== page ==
Striking teachers picketed outside of schools and marched through Denver’s streets Monday as car horns blared in support of the latest U.S. walkout amid a swell of educator activism in at least a half-dozen states over the last year.
Just over half of the 4,725 teachers called in absent for Denver’s first strike in 25 years. Some students crossed picket lines to get to class as schools remained open with administrators and substitute teachers.
In one school, students danced and chanted in the hallways as they walked out to demonstrate to support their teachers. Other students joined hundreds of teachers and union members in a march past City Hall.
The strike affecting about 71,000 students in Denver comes about a year after West Virginia teachers launched the national “Red4Ed” movement with a nine-day strike in which they won 5 percent pay raises. There have since been walkouts in Washington state, Arizona, Kentucky and Oklahoma. Most recently, Los Angeles teachers staged a six-day strike last month. That walkout ended when teachers received a 6-percent raise and promises of smaller class sizes and the addition of more nurses and counselors.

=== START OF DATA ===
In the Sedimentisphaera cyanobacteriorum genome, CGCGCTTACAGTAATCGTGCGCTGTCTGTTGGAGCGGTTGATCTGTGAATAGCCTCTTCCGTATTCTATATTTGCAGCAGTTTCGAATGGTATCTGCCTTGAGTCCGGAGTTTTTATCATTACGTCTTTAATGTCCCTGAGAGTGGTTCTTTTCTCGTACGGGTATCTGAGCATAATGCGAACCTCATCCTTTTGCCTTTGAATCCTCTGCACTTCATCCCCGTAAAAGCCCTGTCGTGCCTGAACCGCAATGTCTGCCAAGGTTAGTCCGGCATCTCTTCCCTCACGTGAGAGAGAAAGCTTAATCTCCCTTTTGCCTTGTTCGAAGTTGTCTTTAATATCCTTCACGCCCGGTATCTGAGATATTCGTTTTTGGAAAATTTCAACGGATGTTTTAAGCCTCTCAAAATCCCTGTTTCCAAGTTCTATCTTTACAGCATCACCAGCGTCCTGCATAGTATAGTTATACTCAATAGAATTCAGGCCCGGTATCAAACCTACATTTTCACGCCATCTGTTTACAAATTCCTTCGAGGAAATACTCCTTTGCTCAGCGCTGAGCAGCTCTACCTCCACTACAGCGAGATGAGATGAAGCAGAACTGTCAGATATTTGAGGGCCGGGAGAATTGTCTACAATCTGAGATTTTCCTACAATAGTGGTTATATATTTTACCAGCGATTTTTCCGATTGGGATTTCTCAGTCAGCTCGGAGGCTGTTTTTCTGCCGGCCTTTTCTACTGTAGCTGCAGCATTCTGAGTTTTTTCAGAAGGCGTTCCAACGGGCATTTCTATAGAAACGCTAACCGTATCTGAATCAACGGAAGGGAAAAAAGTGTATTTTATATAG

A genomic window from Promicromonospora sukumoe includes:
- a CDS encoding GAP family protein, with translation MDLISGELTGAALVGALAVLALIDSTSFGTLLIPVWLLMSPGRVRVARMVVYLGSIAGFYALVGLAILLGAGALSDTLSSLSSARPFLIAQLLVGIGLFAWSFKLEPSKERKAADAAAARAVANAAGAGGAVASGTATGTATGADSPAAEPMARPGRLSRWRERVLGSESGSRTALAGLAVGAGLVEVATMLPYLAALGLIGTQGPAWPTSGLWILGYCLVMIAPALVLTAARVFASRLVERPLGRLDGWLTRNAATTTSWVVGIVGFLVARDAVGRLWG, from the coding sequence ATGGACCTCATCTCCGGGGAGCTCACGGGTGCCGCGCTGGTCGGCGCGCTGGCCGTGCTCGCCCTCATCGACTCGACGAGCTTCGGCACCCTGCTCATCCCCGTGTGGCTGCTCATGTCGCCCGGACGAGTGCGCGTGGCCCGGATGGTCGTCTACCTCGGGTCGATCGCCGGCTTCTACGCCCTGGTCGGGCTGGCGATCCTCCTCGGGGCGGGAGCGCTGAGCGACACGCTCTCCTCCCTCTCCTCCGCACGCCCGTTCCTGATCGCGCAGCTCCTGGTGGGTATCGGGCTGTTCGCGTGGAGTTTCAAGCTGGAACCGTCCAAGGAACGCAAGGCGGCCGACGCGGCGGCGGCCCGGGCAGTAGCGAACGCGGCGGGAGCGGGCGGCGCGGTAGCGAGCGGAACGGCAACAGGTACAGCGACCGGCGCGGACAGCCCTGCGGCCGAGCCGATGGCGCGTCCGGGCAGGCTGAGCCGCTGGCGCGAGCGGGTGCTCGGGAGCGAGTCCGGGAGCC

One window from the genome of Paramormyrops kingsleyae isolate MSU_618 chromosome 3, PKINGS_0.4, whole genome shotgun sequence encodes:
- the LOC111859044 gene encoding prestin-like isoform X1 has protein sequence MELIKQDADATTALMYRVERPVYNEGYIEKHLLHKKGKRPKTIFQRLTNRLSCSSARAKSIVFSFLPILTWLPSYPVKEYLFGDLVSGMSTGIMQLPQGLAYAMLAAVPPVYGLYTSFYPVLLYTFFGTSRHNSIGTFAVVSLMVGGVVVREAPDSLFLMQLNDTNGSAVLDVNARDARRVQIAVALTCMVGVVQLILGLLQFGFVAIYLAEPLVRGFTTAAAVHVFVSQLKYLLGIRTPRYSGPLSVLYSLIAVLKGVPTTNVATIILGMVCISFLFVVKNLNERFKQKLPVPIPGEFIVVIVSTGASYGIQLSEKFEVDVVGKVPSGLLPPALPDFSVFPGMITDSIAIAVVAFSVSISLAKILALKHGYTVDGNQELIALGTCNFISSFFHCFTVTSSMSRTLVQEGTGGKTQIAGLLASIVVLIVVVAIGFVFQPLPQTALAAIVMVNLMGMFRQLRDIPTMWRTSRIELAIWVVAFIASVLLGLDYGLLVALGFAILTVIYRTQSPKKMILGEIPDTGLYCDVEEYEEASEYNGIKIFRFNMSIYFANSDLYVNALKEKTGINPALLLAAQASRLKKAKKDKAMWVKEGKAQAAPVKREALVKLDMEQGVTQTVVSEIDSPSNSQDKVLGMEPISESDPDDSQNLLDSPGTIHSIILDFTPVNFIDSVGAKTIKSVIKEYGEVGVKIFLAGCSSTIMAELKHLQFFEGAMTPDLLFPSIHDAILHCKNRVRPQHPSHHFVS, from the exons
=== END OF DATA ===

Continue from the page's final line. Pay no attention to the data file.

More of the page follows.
The head of the National Education Association, the country’s largest teachers union, told several thousand cheering Denver teachers and supporters Monday they will prevail.
The dispute is over the school district’s incentive-based pay system. The city’s school district gives bonuses ranging from $1,500 to $3,000 a year to teachers who work with students from low-income families, in schools that are designated high priority or in positions that are considered hard to staff, such as special education or speech language pathology.
The union is pushing to lower or eliminate some of those bonuses to free up more money for overall teacher pay.